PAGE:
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Helena in Phillips County, Arkansas — The American South (West South Central)
Civil War Comes to Arkansas
Civil War Comes to Arkansas Marker Photo, Click for full size
By Sandra Hughes, January 17, 2012
1. Civil War Comes to Arkansas Marker
Inscription. In the first months of 1861 many Phillips County men joined militia companies supporting the Confederate cause. In February 1861, they marched on Little Rock to take the Federal arsenal. Most joined the Confederate army that spring.

A Divided Nation on the Brink of War
By 1860, many believed that war could not be avoided. Abraham Lincoln won the presidential election in November 1860. Weeks later, South Carolina left the Union. Others followed. The nation unraveled.

In the troubled months before and after the presidential election, the men of Phillips County formed seven militia companies, including the Yell Rifles and Phillips Guards. As war drew closer they prepared to defend, "our equality in the Union, our social system, our property, and our liberties."

"The Union of States may no longer be regarded as an existing fact."
Arkansas Governor Henry Rector, December 1860.

Crisis in Little Rock
In early February, rumors began to spread- the Federal government planned to reinforce the Little Rock arsenal. Secessionists in Helena urged the governor to take action. The Yell Rifles, Phillips Guards and other Delta militia marched to Little Rock, ready to take the arsenal by force.

Hoping to avoid bloodshed, Governor Rector met with the arsenal commander, Captain
Civil War Comes to Arkansas Marker Photo, Click for full size
By Sandra Hughes, January 17, 2012
2. Civil War Comes to Arkansas Marker
James Totten. The badly outnumbered commander agreed to leave. Satisfied, the militia returned to the Delta.

Leaving Helena
After their return, Miss Emma Rightor, representing the young ladies of Helena, presented a flag to Capt. Joseph C. Barlow of the Phillips Guards. In late April 1861, the Phillip Guards and Yell Rifles left Helena to join the Confederate army. Arkansas did not leave the Union until May, but their Civil War had begun.

Many never saw Phillips County again, dying in service to the Confederacy before the Civil War finally ended in May 1865.

This drawing of the Little Rock Arsenal appeared in the March 9, 1861, issue of Harper's magazine. Right, the arsenal today, now the MacArthur Museum of Arkansas Military History.

Above, the flag presented to the Phillips Guards by the young ladies of Helena. Captain Joseph C. Barlow, left, survived the war. He returned to Helena and later became active in the United Confederate Veterans.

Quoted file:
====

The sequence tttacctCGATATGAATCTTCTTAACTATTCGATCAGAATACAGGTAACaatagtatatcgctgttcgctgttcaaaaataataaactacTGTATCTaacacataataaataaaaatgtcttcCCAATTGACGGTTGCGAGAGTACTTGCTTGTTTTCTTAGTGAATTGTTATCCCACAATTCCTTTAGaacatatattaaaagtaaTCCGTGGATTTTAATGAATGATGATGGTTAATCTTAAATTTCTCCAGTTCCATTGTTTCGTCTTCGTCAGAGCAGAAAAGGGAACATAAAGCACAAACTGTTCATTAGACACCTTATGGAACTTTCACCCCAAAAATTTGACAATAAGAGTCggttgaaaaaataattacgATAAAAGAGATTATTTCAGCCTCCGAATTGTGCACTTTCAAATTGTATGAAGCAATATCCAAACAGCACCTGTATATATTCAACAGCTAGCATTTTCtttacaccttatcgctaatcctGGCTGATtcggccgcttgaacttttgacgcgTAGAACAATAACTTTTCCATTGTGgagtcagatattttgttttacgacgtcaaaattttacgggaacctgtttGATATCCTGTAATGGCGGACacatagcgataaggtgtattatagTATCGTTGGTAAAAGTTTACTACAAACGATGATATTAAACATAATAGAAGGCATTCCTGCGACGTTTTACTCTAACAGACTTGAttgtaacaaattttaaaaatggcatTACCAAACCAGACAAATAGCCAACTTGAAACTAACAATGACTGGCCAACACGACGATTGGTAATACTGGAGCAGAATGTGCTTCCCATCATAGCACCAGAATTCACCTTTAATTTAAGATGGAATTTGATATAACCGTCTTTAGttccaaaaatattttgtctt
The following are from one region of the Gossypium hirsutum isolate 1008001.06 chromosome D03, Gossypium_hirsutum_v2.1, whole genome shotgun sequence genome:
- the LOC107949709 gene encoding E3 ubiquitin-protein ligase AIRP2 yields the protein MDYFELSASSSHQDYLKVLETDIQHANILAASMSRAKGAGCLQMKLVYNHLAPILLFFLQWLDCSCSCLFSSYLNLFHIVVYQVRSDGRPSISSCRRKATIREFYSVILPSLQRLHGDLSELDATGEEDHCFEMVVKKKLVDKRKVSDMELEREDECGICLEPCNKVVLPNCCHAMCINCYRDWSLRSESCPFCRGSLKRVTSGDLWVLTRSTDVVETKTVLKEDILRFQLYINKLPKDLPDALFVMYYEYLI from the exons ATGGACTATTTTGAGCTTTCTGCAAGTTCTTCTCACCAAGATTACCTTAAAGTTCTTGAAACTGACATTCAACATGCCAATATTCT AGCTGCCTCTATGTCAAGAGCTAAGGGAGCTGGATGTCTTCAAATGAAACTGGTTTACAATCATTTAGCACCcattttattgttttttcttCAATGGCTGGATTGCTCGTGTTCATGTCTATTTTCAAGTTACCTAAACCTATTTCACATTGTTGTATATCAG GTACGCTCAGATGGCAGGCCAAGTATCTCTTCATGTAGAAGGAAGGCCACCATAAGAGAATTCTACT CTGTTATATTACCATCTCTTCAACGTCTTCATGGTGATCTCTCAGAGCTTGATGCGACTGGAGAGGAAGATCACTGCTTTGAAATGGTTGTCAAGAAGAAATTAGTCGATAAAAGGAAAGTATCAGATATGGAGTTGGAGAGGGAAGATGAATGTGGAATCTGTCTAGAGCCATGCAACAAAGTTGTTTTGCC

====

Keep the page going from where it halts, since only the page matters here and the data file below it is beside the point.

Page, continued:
(Side 2): In Confederate Service
Joining the Confederate Army
In the weeks following the beginning of the Civil War, one-third of the men in Phillips County fit for military service joined the Confederate army. Several hundred men enlisted between 1861 and 1865. Men from Helena and Phillips County formed all or parts of the 2nd
Civil War Comes to Arkansas Marker Photo, Click for full size
By Sandra Hughes, January 17, 2012
3. Civil War Comes to Arkansas Marker
Arkansas, 13th Arkansas, 15th Arkansas, and 23rd Arkansas Infantry regiments, the Helena Light Artillery (Key's Battery) and Dobbins' 1st Arkansas Cavalry.

Most of these regiments fought with the Army of Tennessee in the Western Theater of the war. Dobbins's Arkansas Cavalry operated in the Trans-Mississippi and fought in the Battle of Helena.

The flag of the 1st Arkansas Infantry.

Lieutenant Robert Caswell Moore was one of 96 Helena men who enlisted in the 13th Arkansas Infantry. The Union army seized his home in 1862. The Moore-Hornor House is located at 323 Beech Street.

Captain Edward H. Cowley of Phillips County served with the 15th Arkansas Infantry. He was captured at Shiloh.

Civilians in Phillips County supported the Southern war effort by purchasing war bonds.
Benefits raised money and morale. Many families had sons, brothers or husbands serving in the Confederate Army.

(Side 3):
The End of Everything They Knew
It is impossible for us to fully understand the changes the Civil War brought to Phillips County. Soldiers returning home in the spring of 1865 found that their lives, society—everything they had known in 1861—was no more.